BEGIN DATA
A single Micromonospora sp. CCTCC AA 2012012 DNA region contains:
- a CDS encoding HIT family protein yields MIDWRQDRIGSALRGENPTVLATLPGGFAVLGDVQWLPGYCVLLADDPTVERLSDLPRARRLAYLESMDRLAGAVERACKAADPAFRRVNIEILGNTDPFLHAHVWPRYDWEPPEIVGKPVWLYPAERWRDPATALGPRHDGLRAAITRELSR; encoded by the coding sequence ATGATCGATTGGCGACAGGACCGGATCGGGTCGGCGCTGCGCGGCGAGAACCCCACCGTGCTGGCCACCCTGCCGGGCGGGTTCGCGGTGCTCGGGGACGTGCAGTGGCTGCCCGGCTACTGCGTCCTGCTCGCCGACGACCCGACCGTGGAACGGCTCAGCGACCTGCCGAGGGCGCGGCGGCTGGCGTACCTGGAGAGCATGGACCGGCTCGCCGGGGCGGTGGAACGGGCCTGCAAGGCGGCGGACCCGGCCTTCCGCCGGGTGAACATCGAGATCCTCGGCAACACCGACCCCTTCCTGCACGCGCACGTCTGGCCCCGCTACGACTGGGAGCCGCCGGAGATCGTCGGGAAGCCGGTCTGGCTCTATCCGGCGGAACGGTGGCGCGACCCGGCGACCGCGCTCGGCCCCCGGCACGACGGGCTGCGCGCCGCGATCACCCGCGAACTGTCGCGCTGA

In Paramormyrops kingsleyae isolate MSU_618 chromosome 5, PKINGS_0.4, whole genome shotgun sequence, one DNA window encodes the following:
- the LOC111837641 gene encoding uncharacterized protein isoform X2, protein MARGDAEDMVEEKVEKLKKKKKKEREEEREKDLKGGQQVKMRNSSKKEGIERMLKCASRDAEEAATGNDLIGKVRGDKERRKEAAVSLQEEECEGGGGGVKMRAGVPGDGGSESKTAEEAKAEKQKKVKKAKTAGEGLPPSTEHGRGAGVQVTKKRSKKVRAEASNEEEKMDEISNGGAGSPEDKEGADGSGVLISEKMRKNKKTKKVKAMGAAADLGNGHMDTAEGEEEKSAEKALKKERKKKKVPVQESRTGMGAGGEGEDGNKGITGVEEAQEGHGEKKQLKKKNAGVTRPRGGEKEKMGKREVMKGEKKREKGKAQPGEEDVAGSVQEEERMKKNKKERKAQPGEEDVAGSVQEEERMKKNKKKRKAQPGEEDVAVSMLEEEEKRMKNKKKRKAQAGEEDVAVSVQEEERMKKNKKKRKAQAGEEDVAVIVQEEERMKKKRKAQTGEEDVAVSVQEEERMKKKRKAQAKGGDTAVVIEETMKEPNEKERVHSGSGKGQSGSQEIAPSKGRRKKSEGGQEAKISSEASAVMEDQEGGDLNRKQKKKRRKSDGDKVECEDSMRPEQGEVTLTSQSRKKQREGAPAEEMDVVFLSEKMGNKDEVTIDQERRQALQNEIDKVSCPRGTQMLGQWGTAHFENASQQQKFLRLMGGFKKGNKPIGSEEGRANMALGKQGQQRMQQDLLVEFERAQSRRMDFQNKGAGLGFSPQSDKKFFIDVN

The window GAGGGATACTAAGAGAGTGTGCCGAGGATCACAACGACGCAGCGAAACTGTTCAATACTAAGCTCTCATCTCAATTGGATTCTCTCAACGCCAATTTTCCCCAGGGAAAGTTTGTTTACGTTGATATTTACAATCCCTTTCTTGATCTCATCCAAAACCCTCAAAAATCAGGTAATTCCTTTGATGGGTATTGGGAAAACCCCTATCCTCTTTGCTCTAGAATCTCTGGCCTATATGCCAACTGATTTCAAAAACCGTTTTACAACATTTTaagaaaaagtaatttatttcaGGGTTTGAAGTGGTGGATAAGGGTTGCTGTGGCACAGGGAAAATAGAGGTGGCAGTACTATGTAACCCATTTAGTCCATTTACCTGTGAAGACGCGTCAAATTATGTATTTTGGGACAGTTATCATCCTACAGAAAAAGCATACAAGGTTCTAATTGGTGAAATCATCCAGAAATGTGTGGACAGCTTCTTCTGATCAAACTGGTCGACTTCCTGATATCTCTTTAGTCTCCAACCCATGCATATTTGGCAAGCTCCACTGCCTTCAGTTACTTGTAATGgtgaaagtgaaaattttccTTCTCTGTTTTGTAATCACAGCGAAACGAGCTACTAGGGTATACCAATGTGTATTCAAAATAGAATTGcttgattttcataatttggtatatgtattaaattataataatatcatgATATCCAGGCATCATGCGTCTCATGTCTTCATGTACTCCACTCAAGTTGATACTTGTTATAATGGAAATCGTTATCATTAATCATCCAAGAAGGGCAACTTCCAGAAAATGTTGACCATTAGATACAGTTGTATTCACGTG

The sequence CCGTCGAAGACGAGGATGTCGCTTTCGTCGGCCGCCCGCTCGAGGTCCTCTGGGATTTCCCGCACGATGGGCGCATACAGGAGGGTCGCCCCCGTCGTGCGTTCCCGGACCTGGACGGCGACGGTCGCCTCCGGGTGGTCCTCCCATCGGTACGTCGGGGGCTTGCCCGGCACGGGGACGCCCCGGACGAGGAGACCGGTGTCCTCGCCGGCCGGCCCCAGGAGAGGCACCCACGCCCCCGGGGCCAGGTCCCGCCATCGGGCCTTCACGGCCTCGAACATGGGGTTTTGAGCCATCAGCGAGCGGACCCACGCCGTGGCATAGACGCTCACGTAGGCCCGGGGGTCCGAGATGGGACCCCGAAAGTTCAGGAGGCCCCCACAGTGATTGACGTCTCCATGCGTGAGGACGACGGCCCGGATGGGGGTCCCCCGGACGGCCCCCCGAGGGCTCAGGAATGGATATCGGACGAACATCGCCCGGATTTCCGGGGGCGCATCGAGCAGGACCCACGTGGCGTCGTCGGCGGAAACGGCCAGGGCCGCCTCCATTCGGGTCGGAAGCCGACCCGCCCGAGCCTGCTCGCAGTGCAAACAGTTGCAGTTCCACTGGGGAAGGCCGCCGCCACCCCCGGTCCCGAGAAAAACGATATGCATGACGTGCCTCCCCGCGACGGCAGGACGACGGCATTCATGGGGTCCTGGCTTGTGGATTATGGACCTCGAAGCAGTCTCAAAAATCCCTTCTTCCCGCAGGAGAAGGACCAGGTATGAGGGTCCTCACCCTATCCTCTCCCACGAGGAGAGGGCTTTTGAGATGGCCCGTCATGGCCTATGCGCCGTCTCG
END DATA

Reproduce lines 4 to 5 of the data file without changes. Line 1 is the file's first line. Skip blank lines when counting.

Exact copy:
- the LOC111837641 gene encoding uncharacterized protein isoform X2, protein MARGDAEDMVEEKVEKLKKKKKKEREEEREKDLKGGQQVKMRNSSKKEGIERMLKCASRDAEEAATGNDLIGKVRGDKERRKEAAVSLQEEECEGGGGGVKMRAGVPGDGGSESKTAEEAKAEKQKKVKKAKTAGEGLPPSTEHGRGAGVQVTKKRSKKVRAEASNEEEKMDEISNGGAGSPEDKEGADGSGVLISEKMRKNKKTKKVKAMGAAADLGNGHMDTAEGEEEKSAEKALKKERKKKKVPVQESRTGMGAGGEGEDGNKGITGVEEAQEGHGEKKQLKKKNAGVTRPRGGEKEKMGKREVMKGEKKREKGKAQPGEEDVAGSVQEEERMKKNKKERKAQPGEEDVAGSVQEEERMKKNKKKRKAQPGEEDVAVSMLEEEEKRMKNKKKRKAQAGEEDVAVSVQEEERMKKNKKKRKAQAGEEDVAVIVQEEERMKKKRKAQTGEEDVAVSVQEEERMKKKRKAQAKGGDTAVVIEETMKEPNEKERVHSGSGKGQSGSQEIAPSKGRRKKSEGGQEAKISSEASAVMEDQEGGDLNRKQKKKRRKSDGDKVECEDSMRPEQGEVTLTSQSRKKQREGAPAEEMDVVFLSEKMGNKDEVTIDQERRQALQNEIDKVSCPRGTQMLGQWGTAHFENASQQQKFLRLMGGFKKGNKPIGSEEGRANMALGKQGQQRMQQDLLVEFERAQSRRMDFQNKGAGLGFSPQSDKKFFIDVN

The window GAGGGATACTAAGAGAGTGTGCCGAGGATCACAACGACGCAGCGAAACTGTTCAATACTAAGCTCTCATCTCAATTGGATTCTCTCAACGCCAATTTTCCCCAGGGAAAGTTTGTTTACGTTGATATTTACAATCCCTTTCTTGATCTCATCCAAAACCCTCAAAAATCAGGTAATTCCTTTGATGGGTATTGGGAAAACCCCTATCCTCTTTGCTCTAGAATCTCTGGCCTATATGCCAACTGATTTCAAAAACCGTTTTACAACATTTTaagaaaaagtaatttatttcaGGGTTTGAAGTGGTGGATAAGGGTTGCTGTGGCACAGGGAAAATAGAGGTGGCAGTACTATGTAACCCATTTAGTCCATTTACCTGTGAAGACGCGTCAAATTATGTATTTTGGGACAGTTATCATCCTACAGAAAAAGCATACAAGGTTCTAATTGGTGAAATCATCCAGAAATGTGTGGACAGCTTCTTCTGATCAAACTGGTCGACTTCCTGATATCTCTTTAGTCTCCAACCCATGCATATTTGGCAAGCTCCACTGCCTTCAGTTACTTGTAATGgtgaaagtgaaaattttccTTCTCTGTTTTGTAATCACAGCGAAACGAGCTACTAGGGTATACCAATGTGTATTCAAAATAGAATTGcttgattttcataatttggtatatgtattaaattataataatatcatgATATCCAGGCATCATGCGTCTCATGTCTTCATGTACTCCACTCAAGTTGATACTTGTTATAATGGAAATCGTTATCATTAATCATCCAAGAAGGGCAACTTCCAGAAAATGTTGACCATTAGATACAGTTGTATTCACGTG